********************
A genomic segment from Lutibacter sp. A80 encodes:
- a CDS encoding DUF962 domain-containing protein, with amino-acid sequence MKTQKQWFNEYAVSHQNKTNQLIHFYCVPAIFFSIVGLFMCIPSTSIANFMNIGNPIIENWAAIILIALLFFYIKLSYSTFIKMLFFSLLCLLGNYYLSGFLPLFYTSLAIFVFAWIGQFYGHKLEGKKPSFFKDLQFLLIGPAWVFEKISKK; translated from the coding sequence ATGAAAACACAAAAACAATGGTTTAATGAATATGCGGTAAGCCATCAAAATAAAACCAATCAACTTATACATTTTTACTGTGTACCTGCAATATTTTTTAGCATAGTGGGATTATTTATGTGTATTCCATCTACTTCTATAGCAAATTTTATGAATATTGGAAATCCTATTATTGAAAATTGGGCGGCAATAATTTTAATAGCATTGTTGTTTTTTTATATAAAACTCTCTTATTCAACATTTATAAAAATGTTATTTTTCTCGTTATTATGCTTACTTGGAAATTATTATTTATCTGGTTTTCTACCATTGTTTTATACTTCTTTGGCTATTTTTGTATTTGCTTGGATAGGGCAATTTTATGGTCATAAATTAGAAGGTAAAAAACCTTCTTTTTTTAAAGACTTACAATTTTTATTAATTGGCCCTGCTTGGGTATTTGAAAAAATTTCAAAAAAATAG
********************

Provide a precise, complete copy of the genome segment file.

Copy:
A genomic segment from Lutibacter sp. A80 encodes:
- a CDS encoding DUF962 domain-containing protein, with amino-acid sequence MKTQKQWFNEYAVSHQNKTNQLIHFYCVPAIFFSIVGLFMCIPSTSIANFMNIGNPIIENWAAIILIALLFFYIKLSYSTFIKMLFFSLLCLLGNYYLSGFLPLFYTSLAIFVFAWIGQFYGHKLEGKKPSFFKDLQFLLIGPAWVFEKISKK; translated from the coding sequence ATGAAAACACAAAAACAATGGTTTAATGAATATGCGGTAAGCCATCAAAATAAAACCAATCAACTTATACATTTTTACTGTGTACCTGCAATATTTTTTAGCATAGTGGGATTATTTATGTGTATTCCATCTACTTCTATAGCAAATTTTATGAATATTGGAAATCCTATTATTGAAAATTGGGCGGCAATAATTTTAATAGCATTGTTGTTTTTTTATATAAAACTCTCTTATTCAACATTTATAAAAATGTTATTTTTCTCGTTATTATGCTTACTTGGAAATTATTATTTATCTGGTTTTCTACCATTGTTTTATACTTCTTTGGCTATTTTTGTATTTGCTTGGATAGGGCAATTTTATGGTCATAAATTAGAAGGTAAAAAACCTTCTTTTTTTAAAGACTTACAATTTTTATTAATTGGCCCTGCTTGGGTATTTGAAAAAATTTCAAAAAAATAG